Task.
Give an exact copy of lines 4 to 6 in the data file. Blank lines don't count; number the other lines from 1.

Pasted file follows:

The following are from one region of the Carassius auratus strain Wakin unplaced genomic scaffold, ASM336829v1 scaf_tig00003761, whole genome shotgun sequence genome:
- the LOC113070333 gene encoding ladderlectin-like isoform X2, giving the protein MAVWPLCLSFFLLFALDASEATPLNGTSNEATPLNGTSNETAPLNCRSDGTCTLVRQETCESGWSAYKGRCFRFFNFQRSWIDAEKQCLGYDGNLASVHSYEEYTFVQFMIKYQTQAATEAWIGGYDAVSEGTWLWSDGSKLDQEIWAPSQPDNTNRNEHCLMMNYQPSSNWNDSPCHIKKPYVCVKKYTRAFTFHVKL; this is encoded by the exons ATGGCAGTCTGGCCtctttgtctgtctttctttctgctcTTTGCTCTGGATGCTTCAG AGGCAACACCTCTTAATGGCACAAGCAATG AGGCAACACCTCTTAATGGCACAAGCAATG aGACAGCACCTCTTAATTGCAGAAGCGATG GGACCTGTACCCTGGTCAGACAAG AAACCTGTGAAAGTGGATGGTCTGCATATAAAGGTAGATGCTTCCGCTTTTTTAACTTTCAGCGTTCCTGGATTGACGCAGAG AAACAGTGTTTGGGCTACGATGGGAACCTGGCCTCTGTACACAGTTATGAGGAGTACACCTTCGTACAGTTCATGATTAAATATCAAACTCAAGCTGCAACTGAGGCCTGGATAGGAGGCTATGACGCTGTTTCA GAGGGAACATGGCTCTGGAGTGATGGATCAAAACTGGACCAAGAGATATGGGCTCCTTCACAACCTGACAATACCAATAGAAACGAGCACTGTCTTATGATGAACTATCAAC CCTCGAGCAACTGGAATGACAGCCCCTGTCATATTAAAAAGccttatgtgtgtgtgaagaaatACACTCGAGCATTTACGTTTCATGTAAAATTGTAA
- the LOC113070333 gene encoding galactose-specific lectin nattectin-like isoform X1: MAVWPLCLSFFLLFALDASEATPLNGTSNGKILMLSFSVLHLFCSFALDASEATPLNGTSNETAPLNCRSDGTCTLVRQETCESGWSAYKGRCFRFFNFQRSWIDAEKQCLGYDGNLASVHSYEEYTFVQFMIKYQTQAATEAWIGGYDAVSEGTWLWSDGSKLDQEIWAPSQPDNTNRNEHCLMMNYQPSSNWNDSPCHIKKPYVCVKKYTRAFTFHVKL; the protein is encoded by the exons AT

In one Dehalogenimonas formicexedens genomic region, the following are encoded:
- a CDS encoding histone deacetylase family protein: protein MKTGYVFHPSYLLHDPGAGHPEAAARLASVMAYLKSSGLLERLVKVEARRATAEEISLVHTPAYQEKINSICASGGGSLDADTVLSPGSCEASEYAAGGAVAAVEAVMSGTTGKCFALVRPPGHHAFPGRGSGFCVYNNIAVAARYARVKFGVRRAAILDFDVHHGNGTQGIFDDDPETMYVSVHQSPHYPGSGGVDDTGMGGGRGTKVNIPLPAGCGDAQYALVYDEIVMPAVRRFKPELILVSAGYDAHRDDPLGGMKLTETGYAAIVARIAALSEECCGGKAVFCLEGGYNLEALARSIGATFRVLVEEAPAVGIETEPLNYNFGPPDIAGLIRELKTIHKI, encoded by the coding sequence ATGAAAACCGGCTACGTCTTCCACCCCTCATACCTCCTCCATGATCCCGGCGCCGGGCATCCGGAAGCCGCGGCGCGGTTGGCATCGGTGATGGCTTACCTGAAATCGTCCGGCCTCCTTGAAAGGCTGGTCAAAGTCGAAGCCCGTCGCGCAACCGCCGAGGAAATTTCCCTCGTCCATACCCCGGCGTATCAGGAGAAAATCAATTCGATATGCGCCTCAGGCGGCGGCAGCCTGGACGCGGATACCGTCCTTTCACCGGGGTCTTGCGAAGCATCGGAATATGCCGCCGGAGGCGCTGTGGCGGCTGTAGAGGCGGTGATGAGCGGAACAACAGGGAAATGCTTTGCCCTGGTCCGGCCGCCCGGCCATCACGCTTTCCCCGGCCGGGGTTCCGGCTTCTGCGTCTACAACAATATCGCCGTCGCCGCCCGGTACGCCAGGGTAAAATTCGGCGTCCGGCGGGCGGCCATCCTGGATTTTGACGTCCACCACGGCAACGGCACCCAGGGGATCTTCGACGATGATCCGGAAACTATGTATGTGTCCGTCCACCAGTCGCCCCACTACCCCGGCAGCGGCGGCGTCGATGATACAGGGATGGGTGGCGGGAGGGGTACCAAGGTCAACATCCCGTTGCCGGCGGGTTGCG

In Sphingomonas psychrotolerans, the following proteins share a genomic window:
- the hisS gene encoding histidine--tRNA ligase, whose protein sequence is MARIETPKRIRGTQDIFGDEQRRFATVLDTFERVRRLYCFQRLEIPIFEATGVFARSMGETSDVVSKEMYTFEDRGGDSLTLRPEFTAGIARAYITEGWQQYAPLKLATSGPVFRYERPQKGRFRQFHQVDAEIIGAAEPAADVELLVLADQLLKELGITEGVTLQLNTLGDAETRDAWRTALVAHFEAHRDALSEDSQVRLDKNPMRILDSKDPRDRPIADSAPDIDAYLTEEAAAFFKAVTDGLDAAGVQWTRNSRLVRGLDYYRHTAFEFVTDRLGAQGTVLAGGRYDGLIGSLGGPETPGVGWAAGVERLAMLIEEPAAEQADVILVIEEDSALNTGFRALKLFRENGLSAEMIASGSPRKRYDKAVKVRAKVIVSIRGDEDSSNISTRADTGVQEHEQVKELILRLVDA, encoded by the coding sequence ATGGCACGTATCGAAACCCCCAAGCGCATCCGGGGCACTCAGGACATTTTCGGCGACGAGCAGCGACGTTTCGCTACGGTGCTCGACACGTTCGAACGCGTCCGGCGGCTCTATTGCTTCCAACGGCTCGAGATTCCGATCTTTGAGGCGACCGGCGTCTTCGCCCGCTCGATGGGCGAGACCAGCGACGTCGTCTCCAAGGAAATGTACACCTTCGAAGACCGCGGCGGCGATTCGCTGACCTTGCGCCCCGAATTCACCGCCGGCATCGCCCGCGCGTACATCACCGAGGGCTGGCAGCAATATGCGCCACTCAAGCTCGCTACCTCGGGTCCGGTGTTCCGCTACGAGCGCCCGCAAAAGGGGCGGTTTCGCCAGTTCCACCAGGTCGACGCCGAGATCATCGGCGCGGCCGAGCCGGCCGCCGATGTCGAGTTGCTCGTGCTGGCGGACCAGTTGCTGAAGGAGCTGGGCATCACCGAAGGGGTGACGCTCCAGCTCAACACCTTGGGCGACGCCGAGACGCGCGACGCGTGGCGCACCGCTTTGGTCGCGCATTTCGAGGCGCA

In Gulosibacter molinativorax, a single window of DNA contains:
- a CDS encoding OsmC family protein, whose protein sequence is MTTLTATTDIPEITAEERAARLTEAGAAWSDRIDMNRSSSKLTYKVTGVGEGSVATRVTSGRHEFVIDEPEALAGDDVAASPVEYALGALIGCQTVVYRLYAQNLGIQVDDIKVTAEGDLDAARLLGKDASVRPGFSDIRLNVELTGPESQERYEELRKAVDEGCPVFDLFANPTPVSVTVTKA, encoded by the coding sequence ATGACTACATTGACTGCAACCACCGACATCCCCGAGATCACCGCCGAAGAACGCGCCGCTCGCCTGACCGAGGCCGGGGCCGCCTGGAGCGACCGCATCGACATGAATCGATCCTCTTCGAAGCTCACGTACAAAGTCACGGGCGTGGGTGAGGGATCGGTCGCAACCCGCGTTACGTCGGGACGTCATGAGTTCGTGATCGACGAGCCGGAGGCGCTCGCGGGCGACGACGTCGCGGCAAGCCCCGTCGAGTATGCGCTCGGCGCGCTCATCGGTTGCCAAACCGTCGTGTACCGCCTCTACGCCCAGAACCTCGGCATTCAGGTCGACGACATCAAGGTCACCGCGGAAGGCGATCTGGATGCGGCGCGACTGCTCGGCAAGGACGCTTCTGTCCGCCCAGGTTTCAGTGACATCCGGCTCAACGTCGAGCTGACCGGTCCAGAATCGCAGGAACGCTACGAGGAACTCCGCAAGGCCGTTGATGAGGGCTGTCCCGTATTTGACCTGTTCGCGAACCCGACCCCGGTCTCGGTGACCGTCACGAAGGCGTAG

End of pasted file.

In one Dehalogenimonas formicexedens genomic region, the following are encoded:
- a CDS encoding histone deacetylase family protein: protein MKTGYVFHPSYLLHDPGAGHPEAAARLASVMAYLKSSGLLERLVKVEARRATAEEISLVHTPAYQEKINSICASGGGSLDADTVLSPGSCEASEYAAGGAVAAVEAVMSGTTGKCFALVRPPGHHAFPGRGSGFCVYNNIAVAARYARVKFGVRRAAILDFDVHHGNGTQGIFDDDPETMYVSVHQSPHYPGSGGVDDTGMGGGRGTKVNIPLPAGCGDAQYALVYDEIVMPAVRRFKPELILVSAGYDAHRDDPLGGMKLTETGYAAIVARIAALSEECCGGKAVFCLEGGYNLEALARSIGATFRVLVEEAPAVGIETEPLNYNFGPPDIAGLIRELKTIHKI, encoded by the coding sequence ATGAAAACCGGCTACGTCTTCCACCCCTCATACCTCCTCCATGATCCCGGCGCCGGGCATCCGGAAGCCGCGGCGCGGTTGGCATCGGTGATGGCTTACCTGAAATCGTCCGGCCTCCTTGAAAGGCTGGTCAAAGTCGAAGCCCGTCGCGCAACCGCCGAGGAAATTTCCCTCGTCCATACCCCGGCGTATCAGGAGAAAATCAATTCGATATGCGCCTCAGGCGGCGGCAGCCTGGACGCGGATACCGTCCTTTCACCGGGGTCTTGCGAAGCATCGGAATATGCCGCCGGAGGCGCTGTGGCGGCTGTAGAGGCGGTGATGAGCGGAACAACAGGGAAATGCTTTGCCCTGGTCCGGCCGCCCGGCCATCACGCTTTCCCCGGCCGGGGTTCCGGCTTCTGCGTCTACAACAATATCGCCGTCGCCGCCCGGTACGCCAGGGTAAAATTCGGCGTCCGGCGGGCGGCCATCCTGGATTTTGACGTCCACCACGGCAACGGCACCCAGGGGATCTTCGACGATGATCCGGAAACTATGTATGTGTCCGTCCACCAGTCGCCCCACTACCCCGGCAGCGGCGGCGTCGATGATACAGGGATGGGTGGCGGGAGGGGTACCAAGGTCAACATCCCGTTGCCGGCGGGTTGCG

In Sphingomonas psychrotolerans, the following proteins share a genomic window: